He may be about to collect his bus pass, but 60-year-old Les Wilson from Loanhead will always be a Christmas baby to his doting mum Alfreda.
Born at 3am on December 25, 1953, Les was the first Christmas baby boy delivered at the Simpson’s Memorial Pavilion during the Queen’s coronation year.
It was a proud moment for parents Stewart and Alfreda, from Musselburgh, who were presented with the Coronation Silver Cup by the Lady Provost of Edinburgh as a memento of the occasion.
It was particularly poignant for his mum Alfreda, who, as a nurse at Simpson’s, had previously missed out on the joy and excitement of delivering a Christmas baby.
“I worked on ward one at the Simpson’s from 1951 to 1953 and during that we were quite disappointed never to have a Christmas baby,” she said. “I was married on March 19, 1953, and I told my colleagues I would give them a Christmas baby – and lo and behold I did!”
Alfreda still recalls Dr John Kerr, who she had previously worked with, arriving at the labour suite in his dinner suit to deliver her son.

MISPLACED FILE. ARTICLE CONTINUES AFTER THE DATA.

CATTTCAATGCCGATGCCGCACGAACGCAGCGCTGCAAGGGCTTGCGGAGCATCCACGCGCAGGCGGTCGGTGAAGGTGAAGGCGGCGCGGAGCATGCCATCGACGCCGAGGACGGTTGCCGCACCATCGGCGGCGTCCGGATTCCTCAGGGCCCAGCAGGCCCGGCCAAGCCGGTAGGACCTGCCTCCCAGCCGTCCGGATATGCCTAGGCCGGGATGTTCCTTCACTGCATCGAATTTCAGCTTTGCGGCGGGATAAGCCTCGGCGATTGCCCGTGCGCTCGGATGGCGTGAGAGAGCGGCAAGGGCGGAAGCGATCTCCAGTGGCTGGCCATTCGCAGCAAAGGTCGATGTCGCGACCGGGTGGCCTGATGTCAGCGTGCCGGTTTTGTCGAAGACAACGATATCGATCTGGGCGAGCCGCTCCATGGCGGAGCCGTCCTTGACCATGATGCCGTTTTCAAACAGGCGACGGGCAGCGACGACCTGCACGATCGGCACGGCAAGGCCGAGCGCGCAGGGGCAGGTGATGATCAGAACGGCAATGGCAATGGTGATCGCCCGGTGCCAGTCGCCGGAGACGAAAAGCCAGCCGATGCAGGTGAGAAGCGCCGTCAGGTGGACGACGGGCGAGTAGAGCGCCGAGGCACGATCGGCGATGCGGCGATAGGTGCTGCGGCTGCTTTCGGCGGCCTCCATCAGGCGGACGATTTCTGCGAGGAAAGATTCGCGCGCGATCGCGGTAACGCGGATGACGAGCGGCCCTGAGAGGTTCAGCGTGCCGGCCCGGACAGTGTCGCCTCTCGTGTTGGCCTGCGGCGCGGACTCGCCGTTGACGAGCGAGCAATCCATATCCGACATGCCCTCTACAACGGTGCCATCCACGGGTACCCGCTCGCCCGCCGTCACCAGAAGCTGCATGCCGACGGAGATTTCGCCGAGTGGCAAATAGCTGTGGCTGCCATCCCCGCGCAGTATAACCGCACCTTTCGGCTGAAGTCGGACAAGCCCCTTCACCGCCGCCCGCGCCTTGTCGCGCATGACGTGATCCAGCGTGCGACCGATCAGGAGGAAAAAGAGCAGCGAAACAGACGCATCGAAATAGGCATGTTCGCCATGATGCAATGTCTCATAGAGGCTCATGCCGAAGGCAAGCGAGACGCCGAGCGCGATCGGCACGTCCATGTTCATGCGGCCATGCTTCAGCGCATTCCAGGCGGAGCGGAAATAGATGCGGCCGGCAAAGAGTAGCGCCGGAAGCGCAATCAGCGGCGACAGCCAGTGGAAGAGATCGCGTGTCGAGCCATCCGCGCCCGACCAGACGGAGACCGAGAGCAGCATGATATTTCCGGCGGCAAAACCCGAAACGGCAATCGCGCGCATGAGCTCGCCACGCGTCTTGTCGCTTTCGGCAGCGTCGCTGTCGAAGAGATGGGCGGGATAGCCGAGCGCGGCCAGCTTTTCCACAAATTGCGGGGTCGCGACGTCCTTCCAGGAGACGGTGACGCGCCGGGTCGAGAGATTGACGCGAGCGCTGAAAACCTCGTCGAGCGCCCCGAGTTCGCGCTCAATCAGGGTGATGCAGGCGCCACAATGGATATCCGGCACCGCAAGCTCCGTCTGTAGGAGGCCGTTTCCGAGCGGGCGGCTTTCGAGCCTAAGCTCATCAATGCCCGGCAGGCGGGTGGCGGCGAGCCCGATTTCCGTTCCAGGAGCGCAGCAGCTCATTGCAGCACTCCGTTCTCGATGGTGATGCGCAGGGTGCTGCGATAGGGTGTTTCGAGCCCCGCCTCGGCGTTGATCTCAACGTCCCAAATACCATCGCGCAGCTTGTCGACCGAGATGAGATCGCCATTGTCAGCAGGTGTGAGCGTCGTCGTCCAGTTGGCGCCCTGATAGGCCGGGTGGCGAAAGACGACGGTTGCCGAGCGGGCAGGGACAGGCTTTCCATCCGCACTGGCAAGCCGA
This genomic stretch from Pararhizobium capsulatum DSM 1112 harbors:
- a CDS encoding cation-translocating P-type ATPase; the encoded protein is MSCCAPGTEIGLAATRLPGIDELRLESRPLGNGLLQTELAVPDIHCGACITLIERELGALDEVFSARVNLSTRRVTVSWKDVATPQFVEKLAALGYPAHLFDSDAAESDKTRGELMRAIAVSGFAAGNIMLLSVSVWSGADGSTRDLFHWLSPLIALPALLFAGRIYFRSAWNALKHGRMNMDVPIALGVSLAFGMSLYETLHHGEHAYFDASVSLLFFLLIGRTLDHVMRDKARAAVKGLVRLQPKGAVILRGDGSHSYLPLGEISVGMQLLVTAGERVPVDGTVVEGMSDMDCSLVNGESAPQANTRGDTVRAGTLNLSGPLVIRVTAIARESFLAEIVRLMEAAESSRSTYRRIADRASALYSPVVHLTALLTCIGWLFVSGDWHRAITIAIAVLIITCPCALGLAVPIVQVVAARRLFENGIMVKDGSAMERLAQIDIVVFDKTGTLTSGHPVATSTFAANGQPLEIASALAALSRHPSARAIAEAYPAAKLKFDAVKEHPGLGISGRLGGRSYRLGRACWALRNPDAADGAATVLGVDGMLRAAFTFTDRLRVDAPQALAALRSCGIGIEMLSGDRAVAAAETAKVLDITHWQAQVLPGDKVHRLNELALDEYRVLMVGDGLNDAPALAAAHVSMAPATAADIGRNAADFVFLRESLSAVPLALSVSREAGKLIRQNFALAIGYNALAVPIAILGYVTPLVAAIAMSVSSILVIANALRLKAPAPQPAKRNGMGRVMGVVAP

“It was a difficult labour, but I felt like quite a celebrity. The nurses kept walking me up and down the corridors and presenting me to people, saying ‘this is the lady who is going to give us a Christmas baby’.”
Originally from Edinburgh, Alfreda (85) spent all her married life in Musselburgh. The couple went on to have two more sons, Kenneth and Martin.
On Christmas Day, mother and son were looking forward to a low-key celebration, with Les cooking dinner for the family at his home, where he now works as an artist.
“I can’t really believe that my son is 60 already and going to have a bus pass. I keep teasing him that he’s old like me now,” said Alfreda.